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I can imagine 45 (and I like doing so) as a down and out tramp, loose folds of flesh hanging from his gaunt face (making WH Auden look like a picture boy for face cream); his tattered clothes clutched about his lank flanks; his thin weedy hair hanging in lank dead twists; his tiny hands weaving around in what he imagines to be imperial gestures still telling the other homeless waifs of how he once won a great election, of how he was the most powerful man in the world and that he re-made the world in his own image, of how women threw themselves at him in ecstatic adulation and of how he was betrayed by the men, women, judges, voters, Democrats, Republicans, Americans, Germans, Intellectuals, newspapers, television, The Swamp, non golf playing people, friends, family, everyone but himself.  But, of course, he still had it.  He was The Great Negotiator (how almost like a Dalí title that is!) and that he was still, and always would be great.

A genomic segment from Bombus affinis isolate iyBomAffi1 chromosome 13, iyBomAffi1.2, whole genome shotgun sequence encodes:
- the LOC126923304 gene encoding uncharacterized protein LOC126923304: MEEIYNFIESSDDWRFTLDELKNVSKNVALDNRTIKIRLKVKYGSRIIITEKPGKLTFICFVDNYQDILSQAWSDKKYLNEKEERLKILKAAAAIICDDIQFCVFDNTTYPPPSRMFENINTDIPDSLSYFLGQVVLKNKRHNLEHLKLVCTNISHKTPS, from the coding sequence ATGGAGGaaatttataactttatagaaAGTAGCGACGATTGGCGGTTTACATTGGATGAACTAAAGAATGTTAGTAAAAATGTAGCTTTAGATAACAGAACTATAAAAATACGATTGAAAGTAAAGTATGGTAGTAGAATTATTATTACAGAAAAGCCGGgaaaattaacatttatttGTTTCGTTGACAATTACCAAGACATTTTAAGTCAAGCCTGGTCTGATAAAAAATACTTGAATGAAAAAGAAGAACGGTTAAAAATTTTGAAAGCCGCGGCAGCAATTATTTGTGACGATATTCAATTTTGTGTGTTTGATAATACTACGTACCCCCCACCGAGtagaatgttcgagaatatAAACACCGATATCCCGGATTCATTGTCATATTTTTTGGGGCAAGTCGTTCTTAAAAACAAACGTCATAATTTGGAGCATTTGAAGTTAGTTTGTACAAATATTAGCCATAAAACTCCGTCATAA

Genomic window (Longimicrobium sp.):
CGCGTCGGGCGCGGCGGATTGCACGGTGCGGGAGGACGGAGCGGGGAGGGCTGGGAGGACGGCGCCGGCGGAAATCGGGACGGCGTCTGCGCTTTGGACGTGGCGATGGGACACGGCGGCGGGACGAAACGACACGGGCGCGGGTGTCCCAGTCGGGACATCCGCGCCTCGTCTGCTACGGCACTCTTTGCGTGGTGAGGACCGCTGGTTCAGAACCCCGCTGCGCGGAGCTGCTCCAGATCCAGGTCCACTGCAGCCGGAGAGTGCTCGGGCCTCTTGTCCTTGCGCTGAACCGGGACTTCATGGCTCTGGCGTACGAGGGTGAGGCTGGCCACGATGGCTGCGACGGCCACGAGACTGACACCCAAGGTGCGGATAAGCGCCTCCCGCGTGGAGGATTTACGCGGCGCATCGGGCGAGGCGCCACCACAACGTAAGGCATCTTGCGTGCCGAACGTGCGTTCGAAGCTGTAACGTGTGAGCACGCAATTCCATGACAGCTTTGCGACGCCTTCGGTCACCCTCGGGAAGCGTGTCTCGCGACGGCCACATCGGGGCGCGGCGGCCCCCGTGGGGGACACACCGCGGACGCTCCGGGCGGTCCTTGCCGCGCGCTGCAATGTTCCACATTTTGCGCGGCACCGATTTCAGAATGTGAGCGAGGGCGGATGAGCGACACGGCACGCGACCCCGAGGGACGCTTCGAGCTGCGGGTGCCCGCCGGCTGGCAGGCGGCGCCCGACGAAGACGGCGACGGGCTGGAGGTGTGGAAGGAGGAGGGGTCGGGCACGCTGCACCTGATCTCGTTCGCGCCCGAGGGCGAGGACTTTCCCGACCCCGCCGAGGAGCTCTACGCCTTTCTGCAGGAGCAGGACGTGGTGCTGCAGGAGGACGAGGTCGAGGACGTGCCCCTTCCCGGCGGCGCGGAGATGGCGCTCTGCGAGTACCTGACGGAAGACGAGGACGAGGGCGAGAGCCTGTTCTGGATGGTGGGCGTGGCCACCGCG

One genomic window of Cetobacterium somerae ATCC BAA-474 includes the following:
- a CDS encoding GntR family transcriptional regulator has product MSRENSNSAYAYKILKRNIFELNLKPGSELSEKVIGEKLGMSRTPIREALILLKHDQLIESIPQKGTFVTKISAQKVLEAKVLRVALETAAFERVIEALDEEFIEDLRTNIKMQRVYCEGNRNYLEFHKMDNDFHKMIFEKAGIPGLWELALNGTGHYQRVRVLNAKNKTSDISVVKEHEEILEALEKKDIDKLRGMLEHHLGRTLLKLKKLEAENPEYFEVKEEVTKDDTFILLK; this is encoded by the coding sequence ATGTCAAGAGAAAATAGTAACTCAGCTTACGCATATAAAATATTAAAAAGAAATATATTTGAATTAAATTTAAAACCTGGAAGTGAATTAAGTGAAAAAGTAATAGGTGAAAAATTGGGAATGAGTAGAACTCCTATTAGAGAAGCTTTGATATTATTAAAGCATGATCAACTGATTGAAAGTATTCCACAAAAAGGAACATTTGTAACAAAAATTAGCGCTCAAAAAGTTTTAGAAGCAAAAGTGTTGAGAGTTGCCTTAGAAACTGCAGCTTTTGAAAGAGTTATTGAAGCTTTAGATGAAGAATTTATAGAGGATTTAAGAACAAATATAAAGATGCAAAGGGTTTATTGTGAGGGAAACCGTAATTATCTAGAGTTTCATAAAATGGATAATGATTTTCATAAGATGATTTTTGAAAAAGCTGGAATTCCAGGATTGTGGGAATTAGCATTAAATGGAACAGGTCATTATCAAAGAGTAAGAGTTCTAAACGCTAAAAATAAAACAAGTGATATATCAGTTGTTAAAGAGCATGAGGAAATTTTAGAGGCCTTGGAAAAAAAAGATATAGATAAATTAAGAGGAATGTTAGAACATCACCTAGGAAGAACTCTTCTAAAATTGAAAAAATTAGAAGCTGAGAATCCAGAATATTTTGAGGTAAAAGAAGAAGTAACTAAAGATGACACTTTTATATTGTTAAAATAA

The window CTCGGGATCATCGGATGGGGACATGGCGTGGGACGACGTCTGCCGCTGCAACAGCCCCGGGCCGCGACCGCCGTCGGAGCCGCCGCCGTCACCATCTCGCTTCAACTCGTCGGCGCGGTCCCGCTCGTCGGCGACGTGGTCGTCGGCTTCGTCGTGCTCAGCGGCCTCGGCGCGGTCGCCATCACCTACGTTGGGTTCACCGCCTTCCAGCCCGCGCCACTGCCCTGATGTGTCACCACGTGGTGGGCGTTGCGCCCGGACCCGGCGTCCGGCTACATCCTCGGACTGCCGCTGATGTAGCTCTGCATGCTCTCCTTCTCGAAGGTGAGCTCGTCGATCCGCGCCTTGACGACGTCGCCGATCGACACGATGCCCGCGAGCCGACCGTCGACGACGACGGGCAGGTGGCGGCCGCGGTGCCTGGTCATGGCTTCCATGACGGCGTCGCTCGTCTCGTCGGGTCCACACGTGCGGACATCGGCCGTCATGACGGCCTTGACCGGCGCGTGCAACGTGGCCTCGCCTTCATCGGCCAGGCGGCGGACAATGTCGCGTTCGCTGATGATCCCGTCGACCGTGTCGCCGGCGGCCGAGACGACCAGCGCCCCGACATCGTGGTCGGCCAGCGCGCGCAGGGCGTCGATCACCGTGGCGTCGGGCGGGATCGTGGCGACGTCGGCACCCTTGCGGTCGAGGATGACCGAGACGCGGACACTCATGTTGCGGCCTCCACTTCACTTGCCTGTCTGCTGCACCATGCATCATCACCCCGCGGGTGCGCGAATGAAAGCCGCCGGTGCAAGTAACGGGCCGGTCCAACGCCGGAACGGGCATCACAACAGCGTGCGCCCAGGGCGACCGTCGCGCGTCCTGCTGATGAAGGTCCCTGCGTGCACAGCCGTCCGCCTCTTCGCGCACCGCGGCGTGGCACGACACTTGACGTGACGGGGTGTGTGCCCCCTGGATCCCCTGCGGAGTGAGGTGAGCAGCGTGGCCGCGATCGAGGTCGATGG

I then imagine the Great Germaphobe washing his tiny hands and tucking into a salvaged Mac meal.

Image result for make america great again jokeBut the reality is that 45 will be even richer by the time his disaster of a period of office comes to an end.  He was never realize how he was despised.  He will never appreciate the damage he has done to his country.  He will die happy, realizing that he had been the president and “knowing” how great he had been and how he had made America Great Again. 
Not even justice with a small ‘j’.

I realize that writing like this does not really make a difference.  I always hope that somewhere there is a reader who responds, who relates to what I write and spends a passing moment thinking about the issues.  But with Brexit and 45 - what can one do?  One feels that there must be something practical, something real that must be done but what?